Based on this approach, UN/CEFACT is developing the next generation of trade facilitation standards for the Internet. They will improve international trade processes for commerce by enabling: • Buyers, sellers and relevant authorities to use processes that are simple, cost-effective and support automation; • Border-crossing procedures and other government, commercial and transport processes that are transparent and effective, reducing as much as possible unforeseen or undue delays or unexpected additional costs; • The greatest possible security during the physical movement of goods by the fast and efficient sharing of related information; and • Off-the-shelf software solutions using UN/CEFACT standards and recommendations to automate transactions and the flow of information. 4.2 The business relevance of technology Internet technologies and Extended Markup Language (XML) allow for developing new models of trading and 10 11 12 13

4.2.1 The digital container – The Cross-Border Reference Data Model The CBRDM acts like a container of data associated to the goods for efficient cross-border trade. It provides the definition of the information required by the transport sector and regulatory bodies such as Customs to clear the goods. It is an important instrument to simplify and harmonise data requirements between countries and industry sectors. Countries can define their specific, national data requirements and map the national data requirements against the reference data model. The common subset of data requirements in the cross border reference data model defines the complete information requirements for trade between these countries. This data model will include the data requirements for the business to Government and Government-to-Government processes in an international transaction. 12

4.2.2 From paper to paperless trade - the UNeDocs standard Today UN/CEFACT paper trade document standards are used worldwide. However in the 1990s it became clear that electronic business standards did not replace the existing paper based documents.

The goal of UNeDocs is to provide a seamless transition from paper to electronic documents. This is achieved by combining the existing trade 13 documents standards for paper documents with data modelling techniques, Core Components and XML. The resulting electronic document can be used in either paper or electronic form.

http://www.ebxml.org/geninfo.htm United Nations electronic Trade Documents http://www.cen.eu/uncefactforum/TBG/TBG2/tbg2_unedocs.htm Recommendation No. 1 on the UN layout Key for Trade Documents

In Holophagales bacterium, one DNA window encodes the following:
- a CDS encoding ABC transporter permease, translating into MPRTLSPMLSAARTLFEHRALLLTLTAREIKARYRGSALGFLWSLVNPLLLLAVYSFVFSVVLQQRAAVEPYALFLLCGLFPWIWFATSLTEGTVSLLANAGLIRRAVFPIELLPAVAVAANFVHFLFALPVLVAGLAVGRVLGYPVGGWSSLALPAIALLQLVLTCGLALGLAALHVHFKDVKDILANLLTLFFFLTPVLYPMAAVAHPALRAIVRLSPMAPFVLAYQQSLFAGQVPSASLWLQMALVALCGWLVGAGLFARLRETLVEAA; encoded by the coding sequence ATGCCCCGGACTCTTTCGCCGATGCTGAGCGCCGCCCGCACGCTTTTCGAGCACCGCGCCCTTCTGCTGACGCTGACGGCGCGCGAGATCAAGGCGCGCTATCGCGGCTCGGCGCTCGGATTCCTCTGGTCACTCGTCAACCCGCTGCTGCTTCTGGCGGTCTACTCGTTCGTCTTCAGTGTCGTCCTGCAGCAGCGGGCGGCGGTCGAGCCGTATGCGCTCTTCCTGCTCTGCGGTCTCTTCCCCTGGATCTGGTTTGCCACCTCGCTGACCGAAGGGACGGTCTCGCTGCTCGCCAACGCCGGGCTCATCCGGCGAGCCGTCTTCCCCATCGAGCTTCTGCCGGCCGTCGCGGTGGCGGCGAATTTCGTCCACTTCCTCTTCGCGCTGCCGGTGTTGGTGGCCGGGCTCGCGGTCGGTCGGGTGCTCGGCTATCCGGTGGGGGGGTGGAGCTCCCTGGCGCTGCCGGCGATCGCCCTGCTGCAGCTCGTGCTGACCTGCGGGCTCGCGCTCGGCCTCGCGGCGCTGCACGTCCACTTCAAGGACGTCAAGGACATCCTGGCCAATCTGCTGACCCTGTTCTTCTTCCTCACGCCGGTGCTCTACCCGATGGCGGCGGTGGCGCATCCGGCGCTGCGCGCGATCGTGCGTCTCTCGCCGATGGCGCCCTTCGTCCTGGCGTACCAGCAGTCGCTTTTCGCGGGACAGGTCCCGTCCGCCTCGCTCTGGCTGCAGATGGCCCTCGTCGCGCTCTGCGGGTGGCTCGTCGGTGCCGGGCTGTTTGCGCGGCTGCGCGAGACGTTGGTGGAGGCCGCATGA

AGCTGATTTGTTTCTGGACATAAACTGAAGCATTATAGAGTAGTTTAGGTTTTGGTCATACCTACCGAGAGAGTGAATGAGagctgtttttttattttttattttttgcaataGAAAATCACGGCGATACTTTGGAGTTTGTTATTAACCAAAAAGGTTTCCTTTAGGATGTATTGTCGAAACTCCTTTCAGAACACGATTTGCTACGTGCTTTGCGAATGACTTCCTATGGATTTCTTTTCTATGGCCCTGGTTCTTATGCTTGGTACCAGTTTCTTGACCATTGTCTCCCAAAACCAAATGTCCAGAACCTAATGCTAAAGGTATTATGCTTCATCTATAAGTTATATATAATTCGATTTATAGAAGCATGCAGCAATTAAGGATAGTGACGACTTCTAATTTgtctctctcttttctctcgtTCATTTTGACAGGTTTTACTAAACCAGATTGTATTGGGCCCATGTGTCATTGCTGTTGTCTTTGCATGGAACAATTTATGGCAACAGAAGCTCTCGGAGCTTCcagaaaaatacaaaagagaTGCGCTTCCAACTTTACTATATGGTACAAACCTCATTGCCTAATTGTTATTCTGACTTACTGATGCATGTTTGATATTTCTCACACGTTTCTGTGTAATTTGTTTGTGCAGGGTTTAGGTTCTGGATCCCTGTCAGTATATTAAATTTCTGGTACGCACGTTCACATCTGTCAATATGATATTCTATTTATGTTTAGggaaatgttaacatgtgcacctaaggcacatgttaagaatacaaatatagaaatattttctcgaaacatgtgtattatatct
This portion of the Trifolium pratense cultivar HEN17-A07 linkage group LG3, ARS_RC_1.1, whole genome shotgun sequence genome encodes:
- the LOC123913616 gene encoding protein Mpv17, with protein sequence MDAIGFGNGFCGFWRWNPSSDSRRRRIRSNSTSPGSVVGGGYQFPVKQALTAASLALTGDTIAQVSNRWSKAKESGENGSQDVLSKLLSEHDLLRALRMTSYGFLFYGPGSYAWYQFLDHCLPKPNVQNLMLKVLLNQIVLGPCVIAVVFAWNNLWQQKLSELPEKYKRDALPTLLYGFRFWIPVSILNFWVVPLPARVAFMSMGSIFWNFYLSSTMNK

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4.2.3 Single Window - enhancing the efficient exchange of information between trade and Government The Single Window for International Trade allows parties involved in trade and transport to lodge standardised information and documents with a single entry point to fulfil all import-export and transit-related regulatory 15 requirements . If information is electronic, then individual data elements should only be submitted once.

Establishing a Single Window facility can simplify and expedite information flows between trade and Government. It can also bring about greater harmonisation and better sharing of the relevant data across governmental systems, bringing meaningful gains to all parties involved in cross-border trade. It can improve the efficiency and effectiveness of official controls and reduce costs both for Governments and for traders because of better use of resources. UN/CEFACT’s Recommendation and Guidelines on Establishing a Single Window (Recommendation Number 33) details the key principles and steps required to establish a Single Window facility. 14 15

5. TWO CASE STUDIES OF BENEFITS OF TRADE FACILITATION 5.1 Developing countries One constraint to export expansion in developing countries is the role of trade transactions costs or the issue of trade facilitation. Transaction costs associated with international trade in goods are numerous. They cover costs of compliance associated with the collection and processing of information and charges for trade-related services. Increased transport and logistics costs are brought about by administrative processes and customs procedures, which delay goods in the warehouse. Other costs can be brought about by a lack of transparency or of uniformity in the interpretation of regulations and contracts. Finally, a category of transaction costs includes those related to standards. As technological advances help developed countries improve their inspection capacities developing countries are beginning to face more stringent standards requirements in industrialised markets. Developing countries have fewer resources to advance as quickly, and the costs for compliance seem to be increasing.